Atrial Fibrillation
Stroke
Medicare
Embolism
Odds Ratio
Morbidity
Survival
Mortality
Wound Infection
Hospital Mortality
Reoperation
Proportional Hazards Models
Renal Insufficiency
Ventilation
Databases
Incidence

Keywords

  • atrial fibrillation
  • cardiac surgery

ASJC Scopus subject areas

  • Surgery
  • Pulmonary and Respiratory Medicine
  • Cardiology and Cardiovascular Medicine

Cite this

Malaisrie, S Chris ; McCarthy, Patrick M ; Kruse, Jane ; Matsouaka, Roland ; Andrei, Adin-Cristian ; Grau-Sepulveda, Maria V. ; Friedman, Daniel J. ; Cox, James Lewis ; Brennan, J. Matthew. / Burden of preoperative atrial fibrillation in patients undergoing coronary artery bypass grafting. In: Journal of Thoracic and Cardiovascular Surgery. 2018 ; Vol. 155, No. 6. pp. 2358-2367.e1.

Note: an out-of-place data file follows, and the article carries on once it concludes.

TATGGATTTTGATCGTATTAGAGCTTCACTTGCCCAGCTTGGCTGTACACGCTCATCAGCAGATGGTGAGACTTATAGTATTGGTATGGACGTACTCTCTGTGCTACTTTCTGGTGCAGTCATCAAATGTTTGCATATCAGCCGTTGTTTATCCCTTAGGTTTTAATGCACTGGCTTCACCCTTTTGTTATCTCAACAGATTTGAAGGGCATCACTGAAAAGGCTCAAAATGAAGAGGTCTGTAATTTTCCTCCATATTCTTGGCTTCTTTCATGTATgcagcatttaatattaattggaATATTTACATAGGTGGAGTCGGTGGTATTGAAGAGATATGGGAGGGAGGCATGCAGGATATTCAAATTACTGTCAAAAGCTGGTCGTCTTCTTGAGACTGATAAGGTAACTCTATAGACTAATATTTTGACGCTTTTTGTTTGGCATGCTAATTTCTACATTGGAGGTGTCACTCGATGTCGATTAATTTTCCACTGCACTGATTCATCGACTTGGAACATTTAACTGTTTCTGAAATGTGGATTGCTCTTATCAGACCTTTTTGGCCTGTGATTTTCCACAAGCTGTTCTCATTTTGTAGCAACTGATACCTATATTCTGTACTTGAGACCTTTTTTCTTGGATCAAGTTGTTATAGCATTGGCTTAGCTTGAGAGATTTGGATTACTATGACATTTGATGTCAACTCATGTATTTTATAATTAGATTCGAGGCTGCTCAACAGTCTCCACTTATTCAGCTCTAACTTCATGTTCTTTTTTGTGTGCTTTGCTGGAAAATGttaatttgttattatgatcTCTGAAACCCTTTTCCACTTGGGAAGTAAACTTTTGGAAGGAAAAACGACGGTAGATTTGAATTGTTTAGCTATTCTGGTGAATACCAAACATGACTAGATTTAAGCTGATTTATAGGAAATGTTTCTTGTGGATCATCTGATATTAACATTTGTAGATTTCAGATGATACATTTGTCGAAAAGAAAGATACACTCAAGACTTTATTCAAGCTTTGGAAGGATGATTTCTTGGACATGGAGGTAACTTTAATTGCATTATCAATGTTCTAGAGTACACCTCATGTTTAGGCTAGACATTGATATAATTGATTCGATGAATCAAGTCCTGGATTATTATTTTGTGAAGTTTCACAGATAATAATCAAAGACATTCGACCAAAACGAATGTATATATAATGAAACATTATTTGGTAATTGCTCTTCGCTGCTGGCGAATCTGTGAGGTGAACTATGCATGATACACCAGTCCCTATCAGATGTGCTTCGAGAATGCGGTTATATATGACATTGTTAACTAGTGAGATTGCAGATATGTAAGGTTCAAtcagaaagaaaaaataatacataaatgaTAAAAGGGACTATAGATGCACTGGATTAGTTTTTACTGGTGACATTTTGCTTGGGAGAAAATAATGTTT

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abstract = "Background: This study compares early and late outcomes in patients undergoing coronary artery bypass grafting with and without preoperative atrial fibrillation in a contemporary, nationally representative Medicare cohort. Methods: In the Medicare-Linked Society of Thoracic Surgeons database, 361,138 patients underwent isolated coronary artery bypass from 2006 to 2013, of whom 37,220 (10.3{\%}) had preoperative atrial fibrillation; 13,161 (35.4{\%}) were treated with surgical ablation and were excluded. Generalized estimating equations were used to compare 30-day mortality and morbidity. Long-term survival was summarized using Kaplan-Meier curves and Cox regression models. Stroke and systemic embolism incidence was modeled using the Fine-Gray model and the CHA2DS2-VASc score was used to analyze stroke risk. Median follow-up was 4 years. Results: Preoperative atrial fibrillation was associated with a higher adjusted in-hospital mortality (odds ratio [OR], 1.5; P <.0001) and combined major morbidity including stroke, renal failure, prolonged ventilation, reoperation, and deep sternal wound infection (OR, 1.32; P <.0001). Patients with preoperative atrial fibrillation experienced a higher adjusted long-term risk of all-cause mortality and cumulative risk of stroke and systemic embolism compared to those without atrial fibrillation. At 5 years, the survival probability in the preoperative atrial fibrillation versus no atrial fibrillation groups stratified by CHA2DS2-VASc scores was 74.8{\%} versus 86.3{\%} (score 1-3), 56.5{\%} versus 73.2{\%} (score 4-6), and 41.2{\%} versus 57.2{\%} (score 7-9; all P <.001). Conclusions: Preoperative atrial fibrillation is independently associated with worse early and late postoperative outcomes. CHA2DS2-VASc stratifies risk, even in those without preoperative atrial fibrillation.",